However it became apparent that the Precise Oxygen mechanical demand regulators were not really up to the job. I had problems keeping my own blood oxygen above 90% which is really the minimum figure. I had one passenger; my 16 year old son, and his level was dropping to around 85% which is unacceptable if one is going to be awake. He also had a tendency to breathe through his mouth so I gave him a mask. I turned the flow all the way up - we had a large 48 cu. ft cylinder, with a spare one in the back of the aircraft - and this enabled us both to maintain about 90%, but at FL180/190 it was a bit of a struggle. I had been to those levels on numerous previous occassions and had noted a need for deliberate breathing, but this time I got really fed up with it.

I decided to upgrade the oxygen system to the pricey but much more effective Mountain High O2D2 electronic demand regulator system which I had tested some time ago; preferably by buying the O2D2 at the show so we had it for the return trip.

The descent into EDDS involved a lot of heavy cloud and as expected we picked up ice rapidly at times, with about 5mm accreting in just a few seconds at one point. With a surface temperature (from the ATIS) of +9C this was not a real hazard. We got rain, sleet, more rain, more sleet, and alarmingly some rain was found at 0C which was a borderline "freezing rain" scenario. None of it was freezing however so the actual airframe temperature was probably +0.5C or so. I would like an OAT probe that indicates to 0.1C but I know of no certified instruments that do that, for GA, and anyway aerodynamic heating varies a lot around the airframe even at these low speeds. This was at 5000ft. I reported "freezing rain" to ATC and asked for an immediate descent, which they initially refused saying that 5000ft is the lowest radar altitude, but later offered a descent to the MSA (probably about 3000ft). Had any of it started to stick I would have instantly descended anyway regardless... I had the German VFR chart running as a GPS moving map on the LS800 tablet computer so could see the general and spot elevations in the area. ATC cannot provide vectoring below their MRVA but there is a second issue: in the event that one descended below the base of Class E, IFR in Class G (outside controlled airspace) is illegal in Germany so ATC cannot openly authorise it, so it is advisable to declare an emergency in situations like this as it covers them legally, and prevents a criminal action against the pilot.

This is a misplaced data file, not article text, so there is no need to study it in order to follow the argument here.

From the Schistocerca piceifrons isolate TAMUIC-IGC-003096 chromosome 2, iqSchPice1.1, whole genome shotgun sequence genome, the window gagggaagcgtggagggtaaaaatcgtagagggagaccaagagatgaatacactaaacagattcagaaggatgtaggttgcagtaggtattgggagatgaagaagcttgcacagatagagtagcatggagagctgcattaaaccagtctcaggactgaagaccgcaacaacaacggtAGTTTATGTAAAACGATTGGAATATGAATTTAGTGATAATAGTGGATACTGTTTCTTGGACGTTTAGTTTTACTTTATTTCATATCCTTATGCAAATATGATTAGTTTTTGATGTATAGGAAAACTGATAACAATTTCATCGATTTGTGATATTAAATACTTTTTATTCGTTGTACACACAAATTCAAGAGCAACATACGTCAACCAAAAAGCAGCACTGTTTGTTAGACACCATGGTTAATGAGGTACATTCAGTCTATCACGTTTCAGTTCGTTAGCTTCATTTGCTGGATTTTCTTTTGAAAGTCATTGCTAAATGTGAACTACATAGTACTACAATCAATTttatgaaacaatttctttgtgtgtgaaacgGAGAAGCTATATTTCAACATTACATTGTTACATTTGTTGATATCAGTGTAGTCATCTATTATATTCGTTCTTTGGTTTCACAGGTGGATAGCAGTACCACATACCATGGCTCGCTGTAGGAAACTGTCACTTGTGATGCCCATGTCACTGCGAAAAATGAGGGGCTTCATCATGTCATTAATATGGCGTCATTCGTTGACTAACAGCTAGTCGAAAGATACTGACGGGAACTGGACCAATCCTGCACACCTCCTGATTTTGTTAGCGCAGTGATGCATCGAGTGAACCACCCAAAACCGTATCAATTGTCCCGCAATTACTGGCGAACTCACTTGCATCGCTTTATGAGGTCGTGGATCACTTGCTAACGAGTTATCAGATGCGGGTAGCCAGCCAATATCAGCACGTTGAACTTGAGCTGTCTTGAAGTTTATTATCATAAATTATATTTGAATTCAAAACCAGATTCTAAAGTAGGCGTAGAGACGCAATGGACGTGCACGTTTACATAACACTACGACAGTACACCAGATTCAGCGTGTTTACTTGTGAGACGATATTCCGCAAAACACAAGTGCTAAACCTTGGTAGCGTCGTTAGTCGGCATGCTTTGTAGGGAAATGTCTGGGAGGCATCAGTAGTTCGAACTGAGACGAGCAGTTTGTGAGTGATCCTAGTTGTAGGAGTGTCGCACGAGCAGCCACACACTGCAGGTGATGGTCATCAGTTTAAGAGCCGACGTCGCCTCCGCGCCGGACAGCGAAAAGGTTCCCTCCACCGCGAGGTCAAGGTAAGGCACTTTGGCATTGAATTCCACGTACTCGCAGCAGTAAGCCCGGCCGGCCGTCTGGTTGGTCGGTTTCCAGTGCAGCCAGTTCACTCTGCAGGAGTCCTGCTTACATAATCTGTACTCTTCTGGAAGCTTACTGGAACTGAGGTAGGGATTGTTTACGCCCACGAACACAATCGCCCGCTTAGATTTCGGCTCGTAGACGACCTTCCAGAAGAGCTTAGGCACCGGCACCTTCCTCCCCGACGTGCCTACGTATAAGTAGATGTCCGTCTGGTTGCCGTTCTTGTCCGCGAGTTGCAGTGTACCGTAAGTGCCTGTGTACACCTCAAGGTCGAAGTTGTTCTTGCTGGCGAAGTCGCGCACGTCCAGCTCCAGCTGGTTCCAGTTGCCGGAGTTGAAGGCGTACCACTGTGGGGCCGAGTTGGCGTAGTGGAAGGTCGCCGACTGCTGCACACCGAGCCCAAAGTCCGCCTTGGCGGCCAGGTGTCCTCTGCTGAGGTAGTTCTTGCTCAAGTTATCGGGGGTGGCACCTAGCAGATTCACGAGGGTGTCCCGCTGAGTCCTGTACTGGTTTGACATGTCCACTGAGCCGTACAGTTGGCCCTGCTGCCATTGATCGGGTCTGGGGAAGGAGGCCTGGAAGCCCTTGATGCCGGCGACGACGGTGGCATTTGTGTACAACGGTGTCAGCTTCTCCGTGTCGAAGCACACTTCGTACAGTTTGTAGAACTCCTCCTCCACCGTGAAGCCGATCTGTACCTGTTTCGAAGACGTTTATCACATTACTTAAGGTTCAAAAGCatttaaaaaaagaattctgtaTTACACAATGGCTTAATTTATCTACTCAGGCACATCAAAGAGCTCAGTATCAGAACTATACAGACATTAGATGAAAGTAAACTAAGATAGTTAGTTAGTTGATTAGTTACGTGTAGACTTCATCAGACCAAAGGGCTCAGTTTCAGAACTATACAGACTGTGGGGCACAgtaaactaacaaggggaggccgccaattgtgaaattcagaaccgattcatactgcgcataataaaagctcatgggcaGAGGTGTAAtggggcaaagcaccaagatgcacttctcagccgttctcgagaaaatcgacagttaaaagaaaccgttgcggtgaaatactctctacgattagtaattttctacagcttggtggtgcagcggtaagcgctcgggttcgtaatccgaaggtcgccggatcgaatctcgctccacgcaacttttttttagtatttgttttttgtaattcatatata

VMC was reached around 4000ft, with plenty of rain all around but at about +1C so OK

The final approach into EDDS was through more heavy rain

We apparently landed shortly after a huge downpour so the airport became a hive of departure activity as a long queue of commercial operators tried to get out

Some interesting registrations...

I have a picture of something called D-EATH above my desk at work so this seems to be a pattern in Germany

This was the weather which just passed